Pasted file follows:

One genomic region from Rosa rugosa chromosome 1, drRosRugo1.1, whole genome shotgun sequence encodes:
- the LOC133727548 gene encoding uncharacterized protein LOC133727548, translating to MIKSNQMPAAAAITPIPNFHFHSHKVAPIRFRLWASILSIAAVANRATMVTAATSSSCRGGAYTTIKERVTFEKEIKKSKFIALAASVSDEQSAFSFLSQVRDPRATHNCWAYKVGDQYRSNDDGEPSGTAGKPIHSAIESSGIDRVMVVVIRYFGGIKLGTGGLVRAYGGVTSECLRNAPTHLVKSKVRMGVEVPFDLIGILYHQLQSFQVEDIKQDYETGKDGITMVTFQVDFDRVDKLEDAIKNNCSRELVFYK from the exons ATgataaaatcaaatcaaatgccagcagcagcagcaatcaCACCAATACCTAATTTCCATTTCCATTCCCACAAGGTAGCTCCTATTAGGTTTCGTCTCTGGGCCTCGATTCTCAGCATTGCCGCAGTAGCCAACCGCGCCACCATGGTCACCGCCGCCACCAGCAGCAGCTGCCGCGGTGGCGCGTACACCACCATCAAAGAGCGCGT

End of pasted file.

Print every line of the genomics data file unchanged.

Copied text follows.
One genomic region from Rosa rugosa chromosome 1, drRosRugo1.1, whole genome shotgun sequence encodes:
- the LOC133727548 gene encoding uncharacterized protein LOC133727548, translating to MIKSNQMPAAAAITPIPNFHFHSHKVAPIRFRLWASILSIAAVANRATMVTAATSSSCRGGAYTTIKERVTFEKEIKKSKFIALAASVSDEQSAFSFLSQVRDPRATHNCWAYKVGDQYRSNDDGEPSGTAGKPIHSAIESSGIDRVMVVVIRYFGGIKLGTGGLVRAYGGVTSECLRNAPTHLVKSKVRMGVEVPFDLIGILYHQLQSFQVEDIKQDYETGKDGITMVTFQVDFDRVDKLEDAIKNNCSRELVFYK from the exons ATgataaaatcaaatcaaatgccagcagcagcagcaatcaCACCAATACCTAATTTCCATTTCCATTCCCACAAGGTAGCTCCTATTAGGTTTCGTCTCTGGGCCTCGATTCTCAGCATTGCCGCAGTAGCCAACCGCGCCACCATGGTCACCGCCGCCACCAGCAGCAGCTGCCGCGGTGGCGCGTACACCACCATCAAAGAGCGCGT